Rich and I started on this investigation with help from a physicist in Tokyo, Tomo Takahashi. I first got to know Tomo at UNC Chapel Hill in 2004 when we overlapped by one year. He was a postdoc about to take a faculty position in Japan, and I had just arrived at UNC. We enjoyed interacting, and I saw the high standards Tomo maintained for his work and his incredible attention to detail. I knew he was familiar with the computer simulation program that we needed in order to compare the predictions based on our theory with actual data about matter and radiation signatures in the universe. In 2005, I called Tomo, and he agreed to collaborate with us.
Rich, Tomo, and I decided that the best place to begin our search was in the CMB — cosmic microwave background, the afterglow from the Big Bang. CMB is the oldest light in the universe, a universal “ether” permeating the entire cosmos throughout its history. As such, it contains a sort of exclusive record of the first millisecond in the life of the universe. And this silent witness of creation is still all around us today, making it an invaluable cosmic lab.
The energy of the CMB photons in our present universe is quite low; their frequencies peak around the microwave range (160 gigahertz), much like the photons in your kitchen microwave when you warm your food. Three major international scientific experiments — the COBE, WMAP, and Planck satellites (with a fourth one on the way), dating from the 1990s to the present — have measured the CMB and its much weaker fluctuations to exquisite precision. We even encounter CMB photons here on Earth. Indeed, seeing and hearing CMB used to be an everyday experience in the era of old TV sets: when changing channels, the viewer would experience the CMB signal in the form of static — the blurry, buzzing gray and white specks that appeared on the TV screen.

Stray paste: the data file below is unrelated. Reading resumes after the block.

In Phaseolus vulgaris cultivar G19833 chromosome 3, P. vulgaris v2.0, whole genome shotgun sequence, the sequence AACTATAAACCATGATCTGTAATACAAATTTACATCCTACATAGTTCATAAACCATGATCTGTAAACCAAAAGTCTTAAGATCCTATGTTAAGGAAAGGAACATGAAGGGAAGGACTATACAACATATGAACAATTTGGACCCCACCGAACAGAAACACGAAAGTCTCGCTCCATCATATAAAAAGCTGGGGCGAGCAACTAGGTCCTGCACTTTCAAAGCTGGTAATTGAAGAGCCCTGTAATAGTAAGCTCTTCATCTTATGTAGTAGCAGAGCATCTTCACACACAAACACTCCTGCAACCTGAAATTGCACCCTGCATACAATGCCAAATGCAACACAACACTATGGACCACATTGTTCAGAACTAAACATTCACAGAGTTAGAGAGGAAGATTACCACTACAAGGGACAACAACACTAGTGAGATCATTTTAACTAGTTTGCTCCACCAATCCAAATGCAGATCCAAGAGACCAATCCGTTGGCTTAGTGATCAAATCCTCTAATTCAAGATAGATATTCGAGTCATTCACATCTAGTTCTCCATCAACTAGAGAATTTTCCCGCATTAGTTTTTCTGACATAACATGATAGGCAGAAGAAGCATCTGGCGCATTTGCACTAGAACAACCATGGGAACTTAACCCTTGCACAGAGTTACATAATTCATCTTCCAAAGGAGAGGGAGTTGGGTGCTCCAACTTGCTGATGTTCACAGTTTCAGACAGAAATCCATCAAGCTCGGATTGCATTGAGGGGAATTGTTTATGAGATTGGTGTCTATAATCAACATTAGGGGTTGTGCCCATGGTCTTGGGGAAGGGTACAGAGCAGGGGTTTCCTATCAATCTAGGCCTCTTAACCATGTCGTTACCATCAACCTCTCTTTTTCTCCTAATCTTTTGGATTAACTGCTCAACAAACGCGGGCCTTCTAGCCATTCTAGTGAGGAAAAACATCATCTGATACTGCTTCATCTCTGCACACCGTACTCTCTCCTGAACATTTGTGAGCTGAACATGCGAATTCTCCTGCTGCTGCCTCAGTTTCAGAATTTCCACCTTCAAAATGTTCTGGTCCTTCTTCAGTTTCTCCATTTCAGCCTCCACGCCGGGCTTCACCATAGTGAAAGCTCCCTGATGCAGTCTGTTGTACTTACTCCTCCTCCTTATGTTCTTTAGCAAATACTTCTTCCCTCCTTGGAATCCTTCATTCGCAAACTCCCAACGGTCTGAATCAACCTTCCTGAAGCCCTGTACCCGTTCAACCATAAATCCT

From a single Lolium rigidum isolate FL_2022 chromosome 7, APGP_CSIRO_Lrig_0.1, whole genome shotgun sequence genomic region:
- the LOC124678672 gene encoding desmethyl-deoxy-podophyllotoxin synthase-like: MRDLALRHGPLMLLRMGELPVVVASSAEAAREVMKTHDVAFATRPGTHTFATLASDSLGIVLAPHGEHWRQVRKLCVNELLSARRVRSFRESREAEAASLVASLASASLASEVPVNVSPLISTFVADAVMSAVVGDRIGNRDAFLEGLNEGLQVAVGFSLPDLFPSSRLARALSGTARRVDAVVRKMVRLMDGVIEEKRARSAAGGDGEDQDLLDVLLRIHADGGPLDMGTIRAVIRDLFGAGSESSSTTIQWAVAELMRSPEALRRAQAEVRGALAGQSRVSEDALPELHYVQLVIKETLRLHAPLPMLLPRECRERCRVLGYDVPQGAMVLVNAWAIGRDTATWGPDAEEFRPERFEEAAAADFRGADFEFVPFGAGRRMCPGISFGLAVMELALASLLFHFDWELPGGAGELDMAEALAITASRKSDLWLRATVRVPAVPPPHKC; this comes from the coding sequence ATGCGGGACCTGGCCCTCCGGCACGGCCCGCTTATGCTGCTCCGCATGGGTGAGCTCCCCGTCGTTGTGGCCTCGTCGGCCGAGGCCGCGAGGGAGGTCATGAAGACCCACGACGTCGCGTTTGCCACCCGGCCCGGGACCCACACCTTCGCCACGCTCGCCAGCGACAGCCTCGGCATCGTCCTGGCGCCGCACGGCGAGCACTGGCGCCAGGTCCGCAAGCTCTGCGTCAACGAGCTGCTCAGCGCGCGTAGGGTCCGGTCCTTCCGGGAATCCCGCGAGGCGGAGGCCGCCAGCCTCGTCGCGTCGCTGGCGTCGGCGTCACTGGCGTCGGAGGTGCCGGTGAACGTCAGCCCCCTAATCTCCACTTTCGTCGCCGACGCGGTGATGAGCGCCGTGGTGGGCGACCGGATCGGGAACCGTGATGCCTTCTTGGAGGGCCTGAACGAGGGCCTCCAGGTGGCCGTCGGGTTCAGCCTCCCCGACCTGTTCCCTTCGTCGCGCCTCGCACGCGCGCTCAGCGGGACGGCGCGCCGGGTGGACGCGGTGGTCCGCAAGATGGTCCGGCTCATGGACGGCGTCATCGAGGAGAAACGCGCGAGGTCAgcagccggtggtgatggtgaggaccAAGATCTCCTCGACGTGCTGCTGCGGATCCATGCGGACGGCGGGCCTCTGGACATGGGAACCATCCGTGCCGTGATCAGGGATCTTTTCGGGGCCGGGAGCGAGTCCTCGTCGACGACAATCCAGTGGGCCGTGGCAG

But if our universe started purely from energy, what can we see in the CMB photons that gives us a nascent image of the universe? Here, quantum theory, specifically Heisenberg’s uncertainty principle, provides the answer. According to the uncertainly principle, quantum uncertainty, displayed as fluctuations in the initial energy of inflation, is unavoidable. When the universe stops inflating, it is suddenly filled with waves of quantum fluctuations of the inflaton energy. The whole range of fluctuations, some with mass and some without, are known as density perturbations. The shorter waves in this spectrum, those that fit inside the universe, become photons or particles, depending on their mass (reflecting the phenomenon of wave-particle duality).
The tiny tremors in the fabric of the universe that induce weak ripples or vibrations in the gravitational field, what are known as primordial gravitational waves, hold information on what particular model of inflation took place. They are incredibly small, at one part in about ten billion of the strength of the CMB spectrum, and therefore are much harder to observe. But they are preserved in the CMB.